Students Shine at an Art Exhibit in New York City

Maxwell with William Crow and Virginia McEnerney
Maxwell with William Crow and Virginia McEnerney

Maxwell with William Crow of The Met and Virginia McEnerney of the Alliance for Young Artists & Writers

On March 24, the Alliance for Young Artists & Writers and the Metropolitan Museum of Art held the opening of the third annual Scholastic Art & Writing Awards exhibit. The event took place at The Met’s Ruth and Harold D. Uris Center for Education in New York City.

The show spotlighted New York City-based Gold Key winners in the 2017 Scholastic Art & Writing Awards competition. More than 600 works of art and writing were on display. They had been chosen from among nearly 11,000 entries in the regional competition, which represents more than 300 schools.



Started in 1923, the Scholastic Art & Writing Awards program is the country’s longest-running and most prestigious national awards program for creative teens.

“The most important thing to know about the program is that any kid from public, private, or homeschool can participate,” said Virginia McEnerney, Executive Director of the Alliance for Young Artists & Writers, a nonprofit organization that administers the awards. “We believe in young people, their perspectives, and their opinions.”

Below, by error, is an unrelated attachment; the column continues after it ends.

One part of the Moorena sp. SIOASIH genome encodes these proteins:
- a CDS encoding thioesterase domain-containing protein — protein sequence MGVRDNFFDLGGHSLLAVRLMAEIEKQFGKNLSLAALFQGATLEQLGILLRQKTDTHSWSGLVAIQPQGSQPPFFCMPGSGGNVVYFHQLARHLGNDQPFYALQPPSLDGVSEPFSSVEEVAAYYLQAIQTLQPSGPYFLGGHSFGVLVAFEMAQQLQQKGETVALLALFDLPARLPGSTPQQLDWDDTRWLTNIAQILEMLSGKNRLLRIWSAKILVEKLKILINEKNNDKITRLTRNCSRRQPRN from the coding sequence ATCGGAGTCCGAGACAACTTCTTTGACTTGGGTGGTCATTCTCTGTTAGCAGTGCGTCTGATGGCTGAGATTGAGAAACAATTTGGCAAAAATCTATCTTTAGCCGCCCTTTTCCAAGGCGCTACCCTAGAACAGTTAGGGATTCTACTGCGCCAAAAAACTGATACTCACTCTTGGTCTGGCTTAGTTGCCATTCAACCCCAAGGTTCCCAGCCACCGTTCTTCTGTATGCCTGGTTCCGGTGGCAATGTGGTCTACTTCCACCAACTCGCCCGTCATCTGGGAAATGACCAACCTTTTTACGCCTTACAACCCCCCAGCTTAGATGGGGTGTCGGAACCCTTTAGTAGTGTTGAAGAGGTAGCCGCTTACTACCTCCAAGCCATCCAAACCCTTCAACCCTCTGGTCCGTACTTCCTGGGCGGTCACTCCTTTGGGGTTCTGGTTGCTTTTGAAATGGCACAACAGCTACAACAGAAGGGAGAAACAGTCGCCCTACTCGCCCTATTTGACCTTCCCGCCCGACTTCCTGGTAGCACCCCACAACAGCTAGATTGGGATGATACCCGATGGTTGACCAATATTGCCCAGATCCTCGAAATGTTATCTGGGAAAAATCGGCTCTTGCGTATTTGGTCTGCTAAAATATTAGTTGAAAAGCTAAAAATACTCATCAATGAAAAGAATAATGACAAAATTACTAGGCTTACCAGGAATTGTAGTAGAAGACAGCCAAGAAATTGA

What distinguishes the winners? “Originality is the main asset that wins the award,” McEnerney said. “This is about boundary-breaking, rule-breaking, and charting a fresh course.”

William Crow, Senior Museum Educator at The Met, agreed. “Originality and creativity are what we look for in art,” he said. “It is about ideas that you want to put out into the world.”

Maxwell reciting his poetry at The Met

Maxwell reads his own award-winning poetry at The Met. 


Past national winners of the Scholastic Art & Writing Awards competition include artists whose works now have a permanent home at The Met: Andy Warhol, Cy Twombly, Kay WalkingStick, John Baldessari, Luis Jiménez, and Catherine Murphy.

On March 24, Gold Key winners got a taste of what it’s like to have their art displayed at one of the world’s most famous museums. Alfredo Ibarra, 16, from the Bronx, who was proud of his award-winning self-portrait, talked about what art means to him.

“It’s a way to capture something and express myself with my choices,” Alfredo said. “Art is anything done well and with passion.”

The exhibit runs through May 29. “We hope this program will be an inspiration to everyone to keep making their art and their creative writing,” Crow said. “And we hope that some day, [the student winners] will find their art permanently here at the museum.”



Photos courtesy of the author